The Neurobiology of Panic Attacks

The Neurobiology of Panic AttacksPanic attacks are extreme manifestations of anxiety, which are intermittent and discreet episodes where you experience increased heartbeat, chest pounding, chest pain, heart palpitations, shortness of breath, numbness and tingling in your arms and legs, excessive sweating, tunnel vision, muscle tension and trembling.

Panic attacks can occur in different situations. If you have social anxiety, then exposure to social situations can induce a panic attack. If you have a fear of an object (i.e. spiders) or situation (i.e. flying), then exposure to your feared object/situation can also lead to a panic attack.

Finally, if you experience uncued, random and spontaneous panic attacks, then this reaction may be a manifestation of panic disorder.

So what’s the neurobiology behind panic attacks? Well, a panic attack is a manifestation of your fight or flight response being triggered intensely, for a brief period of time. The fight or flight response is illustrated by the following flowchart:


So when you sense fear, this triggers the amygdala, which is located in the temporal lobes of the brain. The activated amygdala then activates both the sympathetic nervous system (neuron-based) and the HPA axis (hypothalamic pituitary adrenal axis) (hormone-based).

In activating the sympathetic nervous system, the amygdala activates the locus coeruleus, which is located in the brain stem. The activated locus coeruleus in turn sets off the sympathetic nervous system, where the sympathetic neural impulse sets off various organs directly, such as the heart (increased heart rate and contraction), blood vessels (dilates in skeletal muscles, constricts in gastrointestinal organs), sweat glands (increased perspiration), and eyes (dilates pupils).

In addition to the above organs, the sympathetic neurons directly innervates the inner part of the adrenal glands, called the adrenal medulla. The adrenal glands are located on top of each kidney. When the sympathetic neurons activate the adrenal medulla, adrenaline (epinephrine) and noradrenaline (norepinephrine) are released into the bloodstream.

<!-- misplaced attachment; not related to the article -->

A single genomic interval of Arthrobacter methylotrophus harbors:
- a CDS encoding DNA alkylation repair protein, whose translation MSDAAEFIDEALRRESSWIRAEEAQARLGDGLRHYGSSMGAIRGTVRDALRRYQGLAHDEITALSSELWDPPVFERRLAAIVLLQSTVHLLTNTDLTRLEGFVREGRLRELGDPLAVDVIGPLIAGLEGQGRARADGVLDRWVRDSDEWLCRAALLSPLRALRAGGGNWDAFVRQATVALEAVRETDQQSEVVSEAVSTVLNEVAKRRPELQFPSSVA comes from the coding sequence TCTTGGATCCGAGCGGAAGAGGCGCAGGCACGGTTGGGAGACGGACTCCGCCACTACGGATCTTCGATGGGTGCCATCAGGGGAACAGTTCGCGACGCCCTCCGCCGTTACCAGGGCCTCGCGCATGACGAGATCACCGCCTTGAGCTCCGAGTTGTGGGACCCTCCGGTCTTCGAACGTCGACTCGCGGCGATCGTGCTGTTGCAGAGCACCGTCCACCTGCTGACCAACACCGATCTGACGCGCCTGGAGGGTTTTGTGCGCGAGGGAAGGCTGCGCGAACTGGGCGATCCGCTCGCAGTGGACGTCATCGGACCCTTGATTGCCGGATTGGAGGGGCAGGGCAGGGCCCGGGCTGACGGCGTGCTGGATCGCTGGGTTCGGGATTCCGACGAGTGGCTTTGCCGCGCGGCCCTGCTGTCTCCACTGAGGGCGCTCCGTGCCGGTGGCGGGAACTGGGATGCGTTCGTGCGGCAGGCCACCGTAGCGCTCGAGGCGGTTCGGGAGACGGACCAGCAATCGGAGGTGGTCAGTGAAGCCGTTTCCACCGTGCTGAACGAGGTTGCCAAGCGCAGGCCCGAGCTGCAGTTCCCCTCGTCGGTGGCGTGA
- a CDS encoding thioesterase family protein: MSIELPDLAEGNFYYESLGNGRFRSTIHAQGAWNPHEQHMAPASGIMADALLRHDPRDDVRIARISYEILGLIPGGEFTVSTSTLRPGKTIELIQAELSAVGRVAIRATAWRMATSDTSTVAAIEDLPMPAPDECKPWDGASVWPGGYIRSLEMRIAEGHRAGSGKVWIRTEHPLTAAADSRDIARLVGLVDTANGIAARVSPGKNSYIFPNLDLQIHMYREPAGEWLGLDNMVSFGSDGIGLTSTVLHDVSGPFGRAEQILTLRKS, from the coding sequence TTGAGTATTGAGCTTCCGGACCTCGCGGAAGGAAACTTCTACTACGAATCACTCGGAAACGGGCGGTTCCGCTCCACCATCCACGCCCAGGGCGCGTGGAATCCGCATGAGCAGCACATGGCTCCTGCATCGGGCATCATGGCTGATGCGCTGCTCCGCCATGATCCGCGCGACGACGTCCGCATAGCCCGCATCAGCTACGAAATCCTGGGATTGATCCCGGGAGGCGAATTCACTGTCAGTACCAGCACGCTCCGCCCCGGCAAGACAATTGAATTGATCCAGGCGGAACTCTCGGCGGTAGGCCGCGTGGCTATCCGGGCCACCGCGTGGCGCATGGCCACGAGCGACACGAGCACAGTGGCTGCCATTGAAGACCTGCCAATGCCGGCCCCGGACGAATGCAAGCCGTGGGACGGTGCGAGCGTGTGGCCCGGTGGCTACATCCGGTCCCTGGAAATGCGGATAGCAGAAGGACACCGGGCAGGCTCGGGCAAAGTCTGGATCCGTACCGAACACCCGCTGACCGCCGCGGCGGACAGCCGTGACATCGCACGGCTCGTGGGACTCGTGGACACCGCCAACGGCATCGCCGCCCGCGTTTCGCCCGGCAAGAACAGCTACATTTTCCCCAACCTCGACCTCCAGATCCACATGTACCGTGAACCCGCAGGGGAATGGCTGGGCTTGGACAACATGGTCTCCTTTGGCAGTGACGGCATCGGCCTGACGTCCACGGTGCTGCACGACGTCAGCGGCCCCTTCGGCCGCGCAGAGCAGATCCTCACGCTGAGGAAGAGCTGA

The circulating hormones of adrenaline and noradrenaline then act on various organs such as the heart (increased heart rate and contraction) and the lungs (dilates the bronchioles, or air sacs) to further perpetuate the panic attacks symptoms.

In activating the HPA axis, the amygdala activates the hypothalamus (located just above the brain stem), which in turn secretes corticotropin releasing factor (CRF). CRF travels to the pituitary (located at the base of the brain), and activates it to secrete adrenocorticotropic hormone (ACTH).

ACTH then travels to the adrenal cortex, which is the outer part of the adrenal glands. ACTH activates the adrenal cortex to secrete cortisol, another stress hormone, into the bloodstream. Cortisol is involved with increasing the supply of blood glucose to fuel the panic attack and also suppresses the immune system.

Another manifestation of a panic attack is hyperventilation, where you are breathing fast and can’t seem to catch your breath. As a panic attack starts, you will breathe faster and become short of breath, as the fear-activated amygdala in turn activates the parabrachial nucleus, which is located in the brain stem.

As your rate of breathing accelerates, you will resort to chest breathing, instead of belly breathing, or breathing from your diaphragm muscles. As you increase your rate of breathing, you start to hyperventilate, where you are blowing off too much carbon dioxide (CO2) from your chest breathing.

This situation leads to respiratory alkalosis, which is a rise in blood pH, and can cause numerous symptoms adding to the panic attack, such as dizziness, weakness, fainting, headache, tingling in the hands and feet, and seizures.

The remedy for hyperventilation with a panic attack is to breathe into a paper bag, so that you can recycle the CO2 back into your bloodstream, normalizing your blood pH, and hence reducing your panic attack symptoms and normalizing your breathing.

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Flowchart reproduced with permission from

The Neurobiology of Panic Attacks

Carlo Carandang, MD

Dr. Carlo Carandang, MD, is a licensed psychiatrist and a Fellow of the American Psychiatric Association. Dr. Carandang is the founder of (anxiety online help) and author of "Anxiety Protocol" (self-help book) . He is the formulator of KalmPro (anxiety natural supplement).


APA Reference
Carandang, C. (2016). The Neurobiology of Panic Attacks. Psych Central. Retrieved on November 26, 2020, from


Scientifically Reviewed
Last updated: 30 Jan 2016
Last reviewed: By John M. Grohol, Psy.D. on 30 Jan 2016
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